According to data from the Ukrainian workers’ rights NGO and legal clinic Labor Initiatives, employers frequently discriminate against women during the formal hiring process, either based on the ‘risk’ of pregnancy, family status, or women’s caregiving obligations and needs. With that, women aged 18 to 45 – women who are highly capable of productive work and career growth – are even more likely to be informally employed in Ukraine.

This leaves Ukrainian women grappling with informality as a barrier to economic independence and income security. Informal jobs lead to gender-based discrimination in the workplace, with women at greater risk from harassment and violence due to the lack of basic labour protections and leverage against their employers, and at risk of domestic violence due to economic insecurity. Women working informally cannot join or form trade unions and actualise their right to freedom of association. This combination of factors leaves women systemically invisible. It also means that women are increasingly pushed to join the gig economy, for lack of any better options.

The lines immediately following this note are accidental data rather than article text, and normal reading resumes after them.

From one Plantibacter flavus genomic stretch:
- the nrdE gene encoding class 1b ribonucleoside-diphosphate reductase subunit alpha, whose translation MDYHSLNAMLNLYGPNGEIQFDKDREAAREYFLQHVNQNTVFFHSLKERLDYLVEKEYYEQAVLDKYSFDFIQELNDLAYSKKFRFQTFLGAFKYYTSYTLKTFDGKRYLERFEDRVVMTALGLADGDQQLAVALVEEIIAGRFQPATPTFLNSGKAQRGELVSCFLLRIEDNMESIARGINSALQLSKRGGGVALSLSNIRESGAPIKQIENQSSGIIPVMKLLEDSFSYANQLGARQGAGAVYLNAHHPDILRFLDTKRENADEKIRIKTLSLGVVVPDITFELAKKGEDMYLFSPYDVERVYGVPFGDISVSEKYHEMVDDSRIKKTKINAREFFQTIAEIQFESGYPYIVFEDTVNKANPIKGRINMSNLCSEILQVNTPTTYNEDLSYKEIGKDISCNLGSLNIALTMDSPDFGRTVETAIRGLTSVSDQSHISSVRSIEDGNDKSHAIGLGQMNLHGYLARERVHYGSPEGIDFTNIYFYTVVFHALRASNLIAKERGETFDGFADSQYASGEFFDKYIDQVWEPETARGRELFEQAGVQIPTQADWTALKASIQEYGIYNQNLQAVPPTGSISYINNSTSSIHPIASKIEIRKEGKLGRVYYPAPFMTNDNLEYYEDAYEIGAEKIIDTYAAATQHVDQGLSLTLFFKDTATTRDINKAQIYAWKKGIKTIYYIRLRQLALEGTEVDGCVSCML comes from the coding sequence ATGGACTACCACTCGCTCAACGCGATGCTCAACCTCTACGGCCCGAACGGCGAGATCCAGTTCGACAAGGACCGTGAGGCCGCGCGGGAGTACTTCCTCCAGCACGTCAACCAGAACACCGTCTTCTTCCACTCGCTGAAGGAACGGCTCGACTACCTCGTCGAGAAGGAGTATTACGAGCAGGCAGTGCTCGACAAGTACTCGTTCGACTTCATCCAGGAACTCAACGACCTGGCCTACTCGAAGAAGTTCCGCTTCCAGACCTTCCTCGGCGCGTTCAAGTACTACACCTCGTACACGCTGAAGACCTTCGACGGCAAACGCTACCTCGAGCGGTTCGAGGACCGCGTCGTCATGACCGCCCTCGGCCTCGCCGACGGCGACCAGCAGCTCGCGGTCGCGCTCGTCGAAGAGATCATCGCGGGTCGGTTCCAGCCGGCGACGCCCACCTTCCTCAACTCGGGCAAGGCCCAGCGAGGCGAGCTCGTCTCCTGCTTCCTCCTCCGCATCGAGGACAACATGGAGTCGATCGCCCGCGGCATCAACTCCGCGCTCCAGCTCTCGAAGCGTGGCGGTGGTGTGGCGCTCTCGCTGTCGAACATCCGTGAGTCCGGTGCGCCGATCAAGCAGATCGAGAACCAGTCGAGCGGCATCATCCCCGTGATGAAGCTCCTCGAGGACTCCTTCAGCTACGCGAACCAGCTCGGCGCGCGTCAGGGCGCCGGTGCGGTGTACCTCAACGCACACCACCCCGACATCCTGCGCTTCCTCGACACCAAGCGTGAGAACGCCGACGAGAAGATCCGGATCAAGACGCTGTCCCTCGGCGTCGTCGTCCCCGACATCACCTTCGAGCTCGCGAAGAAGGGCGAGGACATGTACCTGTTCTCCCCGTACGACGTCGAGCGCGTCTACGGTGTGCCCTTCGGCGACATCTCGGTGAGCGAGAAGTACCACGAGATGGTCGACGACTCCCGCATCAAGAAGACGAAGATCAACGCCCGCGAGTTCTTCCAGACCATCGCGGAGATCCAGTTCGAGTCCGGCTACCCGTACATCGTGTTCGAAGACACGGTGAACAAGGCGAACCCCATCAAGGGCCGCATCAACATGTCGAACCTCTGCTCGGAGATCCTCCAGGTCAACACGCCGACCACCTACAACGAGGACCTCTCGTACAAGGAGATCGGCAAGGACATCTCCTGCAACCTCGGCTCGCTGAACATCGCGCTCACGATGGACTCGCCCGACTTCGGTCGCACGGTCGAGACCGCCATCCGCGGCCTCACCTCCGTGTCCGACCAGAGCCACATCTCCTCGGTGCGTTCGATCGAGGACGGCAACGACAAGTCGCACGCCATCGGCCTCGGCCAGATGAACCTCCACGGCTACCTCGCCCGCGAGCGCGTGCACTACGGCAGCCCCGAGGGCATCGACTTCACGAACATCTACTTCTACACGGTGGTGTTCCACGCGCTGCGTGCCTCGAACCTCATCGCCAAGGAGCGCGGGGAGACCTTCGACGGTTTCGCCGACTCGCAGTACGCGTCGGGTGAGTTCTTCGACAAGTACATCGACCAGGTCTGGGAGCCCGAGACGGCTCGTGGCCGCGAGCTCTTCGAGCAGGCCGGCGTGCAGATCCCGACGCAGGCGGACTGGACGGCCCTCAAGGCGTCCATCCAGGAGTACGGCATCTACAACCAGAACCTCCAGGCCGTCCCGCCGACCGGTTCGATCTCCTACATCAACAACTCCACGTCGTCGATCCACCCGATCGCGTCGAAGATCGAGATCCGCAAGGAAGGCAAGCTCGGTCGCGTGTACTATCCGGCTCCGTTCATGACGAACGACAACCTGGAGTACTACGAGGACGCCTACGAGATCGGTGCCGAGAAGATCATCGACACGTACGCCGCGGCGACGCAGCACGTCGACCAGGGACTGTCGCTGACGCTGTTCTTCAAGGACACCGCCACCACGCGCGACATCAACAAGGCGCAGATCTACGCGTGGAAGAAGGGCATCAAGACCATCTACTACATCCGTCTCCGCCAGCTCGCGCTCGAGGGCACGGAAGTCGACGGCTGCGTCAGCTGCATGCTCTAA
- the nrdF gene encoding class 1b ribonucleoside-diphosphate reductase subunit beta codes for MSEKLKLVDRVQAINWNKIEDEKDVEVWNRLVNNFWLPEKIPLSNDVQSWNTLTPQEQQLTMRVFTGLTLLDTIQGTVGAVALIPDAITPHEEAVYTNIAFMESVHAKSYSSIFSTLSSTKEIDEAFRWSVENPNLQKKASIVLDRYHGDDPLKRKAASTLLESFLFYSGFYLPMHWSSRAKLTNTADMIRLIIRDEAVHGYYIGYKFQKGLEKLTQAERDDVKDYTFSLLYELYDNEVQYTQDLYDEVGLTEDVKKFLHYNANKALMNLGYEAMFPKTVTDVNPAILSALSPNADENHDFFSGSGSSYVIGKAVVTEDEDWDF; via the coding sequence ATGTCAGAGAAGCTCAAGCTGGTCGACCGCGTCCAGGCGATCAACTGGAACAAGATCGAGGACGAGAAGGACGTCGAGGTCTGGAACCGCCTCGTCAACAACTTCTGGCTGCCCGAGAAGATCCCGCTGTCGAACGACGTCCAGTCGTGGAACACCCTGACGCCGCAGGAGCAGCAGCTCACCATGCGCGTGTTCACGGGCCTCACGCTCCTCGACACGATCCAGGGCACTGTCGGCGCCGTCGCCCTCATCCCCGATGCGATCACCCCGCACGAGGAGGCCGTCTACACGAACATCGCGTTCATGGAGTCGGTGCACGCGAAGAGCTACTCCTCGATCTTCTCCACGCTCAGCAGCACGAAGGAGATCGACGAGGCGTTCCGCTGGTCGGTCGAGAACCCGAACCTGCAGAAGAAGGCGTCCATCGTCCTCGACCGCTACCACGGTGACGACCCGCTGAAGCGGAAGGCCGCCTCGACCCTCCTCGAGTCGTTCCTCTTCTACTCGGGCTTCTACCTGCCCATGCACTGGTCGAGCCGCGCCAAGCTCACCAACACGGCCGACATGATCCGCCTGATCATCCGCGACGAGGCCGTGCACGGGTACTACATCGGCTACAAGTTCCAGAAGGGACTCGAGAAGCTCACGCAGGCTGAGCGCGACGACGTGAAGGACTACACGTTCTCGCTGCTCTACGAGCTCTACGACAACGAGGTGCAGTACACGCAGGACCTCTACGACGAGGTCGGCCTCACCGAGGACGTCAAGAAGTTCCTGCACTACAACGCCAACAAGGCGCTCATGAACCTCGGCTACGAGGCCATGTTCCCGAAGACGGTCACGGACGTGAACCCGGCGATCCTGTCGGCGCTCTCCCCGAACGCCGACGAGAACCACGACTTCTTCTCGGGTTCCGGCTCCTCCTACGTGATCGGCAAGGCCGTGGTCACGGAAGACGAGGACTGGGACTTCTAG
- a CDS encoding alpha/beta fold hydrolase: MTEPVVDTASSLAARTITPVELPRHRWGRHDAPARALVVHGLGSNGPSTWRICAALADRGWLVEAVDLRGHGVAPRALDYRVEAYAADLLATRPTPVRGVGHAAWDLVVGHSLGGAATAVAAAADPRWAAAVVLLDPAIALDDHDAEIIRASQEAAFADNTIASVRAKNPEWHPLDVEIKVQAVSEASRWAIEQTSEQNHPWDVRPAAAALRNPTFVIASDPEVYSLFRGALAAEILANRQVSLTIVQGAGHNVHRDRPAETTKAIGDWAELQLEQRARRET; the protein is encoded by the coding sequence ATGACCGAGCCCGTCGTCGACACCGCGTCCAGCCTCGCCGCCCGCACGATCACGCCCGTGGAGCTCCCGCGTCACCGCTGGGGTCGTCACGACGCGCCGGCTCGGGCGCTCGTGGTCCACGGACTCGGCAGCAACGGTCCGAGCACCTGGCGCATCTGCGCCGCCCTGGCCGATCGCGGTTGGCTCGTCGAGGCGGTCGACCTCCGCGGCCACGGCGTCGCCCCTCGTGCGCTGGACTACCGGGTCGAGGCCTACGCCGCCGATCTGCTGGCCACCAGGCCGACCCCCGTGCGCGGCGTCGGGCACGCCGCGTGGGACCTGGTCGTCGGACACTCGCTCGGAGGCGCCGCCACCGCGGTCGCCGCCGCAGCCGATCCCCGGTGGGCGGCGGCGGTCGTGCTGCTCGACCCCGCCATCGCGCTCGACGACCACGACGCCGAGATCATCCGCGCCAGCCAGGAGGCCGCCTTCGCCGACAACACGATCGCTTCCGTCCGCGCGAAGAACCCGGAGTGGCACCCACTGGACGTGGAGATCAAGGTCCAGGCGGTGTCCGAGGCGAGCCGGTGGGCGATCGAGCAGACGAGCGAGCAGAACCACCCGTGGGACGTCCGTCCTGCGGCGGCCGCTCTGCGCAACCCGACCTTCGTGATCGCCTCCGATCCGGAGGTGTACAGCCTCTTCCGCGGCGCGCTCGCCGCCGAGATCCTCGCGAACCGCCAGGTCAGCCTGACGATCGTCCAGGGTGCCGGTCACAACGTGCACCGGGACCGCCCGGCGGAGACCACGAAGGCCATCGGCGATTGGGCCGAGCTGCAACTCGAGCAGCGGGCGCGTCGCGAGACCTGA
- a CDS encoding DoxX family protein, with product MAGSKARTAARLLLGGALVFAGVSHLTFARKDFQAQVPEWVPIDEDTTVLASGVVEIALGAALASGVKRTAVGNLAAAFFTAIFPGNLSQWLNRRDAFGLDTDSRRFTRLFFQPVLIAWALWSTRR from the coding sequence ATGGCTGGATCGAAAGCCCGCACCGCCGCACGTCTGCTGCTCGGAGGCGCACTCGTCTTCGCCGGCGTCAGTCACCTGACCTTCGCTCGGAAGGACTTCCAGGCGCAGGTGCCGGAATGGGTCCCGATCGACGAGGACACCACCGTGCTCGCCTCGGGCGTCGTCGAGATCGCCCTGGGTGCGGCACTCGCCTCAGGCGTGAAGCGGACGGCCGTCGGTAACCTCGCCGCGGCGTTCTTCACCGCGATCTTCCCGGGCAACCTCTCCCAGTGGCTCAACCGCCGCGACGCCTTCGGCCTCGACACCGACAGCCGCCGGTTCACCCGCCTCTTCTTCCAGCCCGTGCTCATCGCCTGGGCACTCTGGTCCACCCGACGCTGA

The gendered gig economy in Ukraine: what we do and don’t know

Gender analysis of the platform economy in Ukraine is sparse, much like any analysis at all. Platform companies are renowned for labeling their workers as ‘self-employed’ to mask labour relations and evade tax responsibilities, which translates to a lack of gender-disaggregated data on work via apps or online platforms.

Given the available information, the gender segregation of Ukraine’s labour market has partly replicated itself in the on-location platform economy, where most delivery riders and app-based drivers are men, while women are more likely to work for online platforms related to care work or the creative industries.